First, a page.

2003 CHATEAUNEUF DU PAPE *** (80% Grenache, 10% Syrah, and small percentages of Mourvèdre and Vaccarèse)

Darker and more intense than the Côtes-du-Rhône, this has a soft, subtle, complex aroma of ripe plum, prune, violet, date, and bilberry jam. The flavour is delectably soft and glyceriney, with lots of finesse. Sloe and fig come into play and the gently rich flavour is very long and fresh, delivering a succession of sub-flavours all susceptible to future development. The tannins are very ripe, endowing the wine with a structured softness seldom found outside Burgundy.

This will show best around 2013-20.




A lone visit was paid in Provence, to Château Calissanne, a vast property that boasts extensive olive groves as well as 100 hectares of vines. All three colours are produced in three grades, in ascending order of quality : Cuvée du Château, Cuvée Prestige, and Clos Victoire. All last well, while the two superior cuvées often show exceptional balance and depth of flavour.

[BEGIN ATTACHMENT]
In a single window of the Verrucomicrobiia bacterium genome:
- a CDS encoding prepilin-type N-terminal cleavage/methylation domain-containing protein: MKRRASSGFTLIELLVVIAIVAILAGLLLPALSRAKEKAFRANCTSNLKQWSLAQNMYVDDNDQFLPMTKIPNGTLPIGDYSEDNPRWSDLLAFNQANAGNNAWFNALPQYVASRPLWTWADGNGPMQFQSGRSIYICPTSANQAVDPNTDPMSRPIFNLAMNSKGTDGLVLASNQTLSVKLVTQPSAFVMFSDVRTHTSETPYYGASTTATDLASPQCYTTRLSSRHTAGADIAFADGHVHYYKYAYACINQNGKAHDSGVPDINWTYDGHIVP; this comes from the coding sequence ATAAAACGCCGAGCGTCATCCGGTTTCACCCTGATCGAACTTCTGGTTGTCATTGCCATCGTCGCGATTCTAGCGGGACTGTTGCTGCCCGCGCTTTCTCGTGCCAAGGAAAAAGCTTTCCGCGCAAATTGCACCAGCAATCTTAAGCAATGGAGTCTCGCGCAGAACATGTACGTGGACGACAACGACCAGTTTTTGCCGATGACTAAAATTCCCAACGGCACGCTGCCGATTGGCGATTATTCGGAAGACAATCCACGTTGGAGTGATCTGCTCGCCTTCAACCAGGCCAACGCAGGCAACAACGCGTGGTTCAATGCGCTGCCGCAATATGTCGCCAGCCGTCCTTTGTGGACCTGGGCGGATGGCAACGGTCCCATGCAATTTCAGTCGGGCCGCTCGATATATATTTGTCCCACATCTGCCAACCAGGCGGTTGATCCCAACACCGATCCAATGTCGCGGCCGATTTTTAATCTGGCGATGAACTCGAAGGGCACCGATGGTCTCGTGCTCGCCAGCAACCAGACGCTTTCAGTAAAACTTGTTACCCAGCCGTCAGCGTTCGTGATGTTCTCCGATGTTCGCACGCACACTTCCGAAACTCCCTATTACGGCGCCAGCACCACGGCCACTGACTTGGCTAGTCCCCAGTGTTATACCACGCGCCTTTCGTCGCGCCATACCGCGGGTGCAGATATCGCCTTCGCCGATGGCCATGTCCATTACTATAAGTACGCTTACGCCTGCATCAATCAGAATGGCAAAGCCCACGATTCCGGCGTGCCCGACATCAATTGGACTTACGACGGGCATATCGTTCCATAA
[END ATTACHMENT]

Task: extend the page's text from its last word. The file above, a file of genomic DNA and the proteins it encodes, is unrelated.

The vineyards of Château Calissanne in Côteaux d'Aix are even more sun-drenched than those of Châteauneuf-du-Pape. In most years the harvest starts well before the end of August.

Medium pink, this has a grapy scent of yellow and pink cherries and a fine sappy flavour that conjures up the same fruit. Made from Grenache, Syrah, and Cabernet-Sauvignon (15%), it should be drunk up within the year.


2004 CLOS VICTOIRE ROSE ** (95% Syrah, 5% Grenache)

An intense pink, this has an intense aroma of raspberry, strawberry, and red cherry. The excellent flavour is very closed but there is a fugitive hint of sweet radish (the first of the season, before bitterness sets in). Do not touch for a year, then enjoy for a further 2-3. (Clos Victoire Rosé has the weight of a Provencal red – you could mistake it for a top Tavel – and needs at least one year to open fully).



The colour is impressively deep, while the characterful aroma positively soars out of the glass, full of the odours of the south : underbrush, the garrigue, leather, liquorice. The flavour has excellent concentration and is full of character. Graphite and bay leaf show on the long, spicy aftertaste. Drinkable now (with pizza, pasta, and stews) but not at its best until around 2007-12.


2002 CLOS VICTOIRE ROUGE **(*) (60% Syrah, 40% Cabernet-Sauvignon)